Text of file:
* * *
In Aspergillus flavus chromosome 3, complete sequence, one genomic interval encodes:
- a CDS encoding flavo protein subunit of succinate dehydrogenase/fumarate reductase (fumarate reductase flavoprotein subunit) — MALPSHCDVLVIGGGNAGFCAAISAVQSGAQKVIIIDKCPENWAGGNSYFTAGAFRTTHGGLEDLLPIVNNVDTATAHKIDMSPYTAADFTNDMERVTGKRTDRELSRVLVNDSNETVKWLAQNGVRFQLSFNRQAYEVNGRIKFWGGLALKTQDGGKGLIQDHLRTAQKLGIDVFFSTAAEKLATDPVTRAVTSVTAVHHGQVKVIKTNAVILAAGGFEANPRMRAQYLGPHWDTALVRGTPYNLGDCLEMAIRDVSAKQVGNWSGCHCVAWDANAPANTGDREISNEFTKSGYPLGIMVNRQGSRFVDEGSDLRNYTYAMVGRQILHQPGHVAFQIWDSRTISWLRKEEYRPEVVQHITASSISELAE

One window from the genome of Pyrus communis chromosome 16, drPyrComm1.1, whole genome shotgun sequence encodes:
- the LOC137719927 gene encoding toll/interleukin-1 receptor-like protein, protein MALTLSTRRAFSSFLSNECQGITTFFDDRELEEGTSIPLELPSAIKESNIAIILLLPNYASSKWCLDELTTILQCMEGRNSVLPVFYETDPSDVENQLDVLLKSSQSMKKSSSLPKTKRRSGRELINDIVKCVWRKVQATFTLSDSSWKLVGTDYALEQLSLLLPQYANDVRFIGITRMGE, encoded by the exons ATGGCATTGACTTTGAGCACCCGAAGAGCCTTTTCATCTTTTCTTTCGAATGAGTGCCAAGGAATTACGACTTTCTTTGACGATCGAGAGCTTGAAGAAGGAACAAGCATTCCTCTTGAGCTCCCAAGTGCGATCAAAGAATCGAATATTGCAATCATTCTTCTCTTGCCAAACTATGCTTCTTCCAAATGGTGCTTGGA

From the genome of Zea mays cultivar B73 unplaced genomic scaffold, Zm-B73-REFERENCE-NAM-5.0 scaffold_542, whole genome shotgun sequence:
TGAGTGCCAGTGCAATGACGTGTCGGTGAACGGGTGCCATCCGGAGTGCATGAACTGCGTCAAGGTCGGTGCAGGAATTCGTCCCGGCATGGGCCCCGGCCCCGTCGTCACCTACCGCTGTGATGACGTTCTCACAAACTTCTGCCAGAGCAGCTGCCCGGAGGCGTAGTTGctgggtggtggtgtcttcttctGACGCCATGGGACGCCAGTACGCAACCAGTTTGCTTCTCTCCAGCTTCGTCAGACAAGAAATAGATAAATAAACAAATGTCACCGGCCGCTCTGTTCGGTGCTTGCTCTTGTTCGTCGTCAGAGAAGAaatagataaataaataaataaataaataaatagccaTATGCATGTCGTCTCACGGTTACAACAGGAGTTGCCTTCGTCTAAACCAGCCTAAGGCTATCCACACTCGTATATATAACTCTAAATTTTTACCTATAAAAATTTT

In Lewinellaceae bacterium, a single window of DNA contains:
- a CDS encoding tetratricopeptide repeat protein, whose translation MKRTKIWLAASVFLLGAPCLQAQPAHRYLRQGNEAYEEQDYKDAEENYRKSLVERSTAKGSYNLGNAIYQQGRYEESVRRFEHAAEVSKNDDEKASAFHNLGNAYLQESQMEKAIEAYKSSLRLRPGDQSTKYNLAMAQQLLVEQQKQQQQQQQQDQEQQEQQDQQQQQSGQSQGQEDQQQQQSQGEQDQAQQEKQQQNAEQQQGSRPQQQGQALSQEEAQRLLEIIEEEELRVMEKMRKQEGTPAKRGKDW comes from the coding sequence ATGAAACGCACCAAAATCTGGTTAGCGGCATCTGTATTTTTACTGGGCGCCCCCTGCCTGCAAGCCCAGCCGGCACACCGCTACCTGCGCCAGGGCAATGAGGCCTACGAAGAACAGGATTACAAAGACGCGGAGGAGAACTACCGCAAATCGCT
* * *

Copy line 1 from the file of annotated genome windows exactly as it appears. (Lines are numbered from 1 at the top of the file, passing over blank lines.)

In Aspergillus flavus chromosome 3, complete sequence, one genomic interval encodes: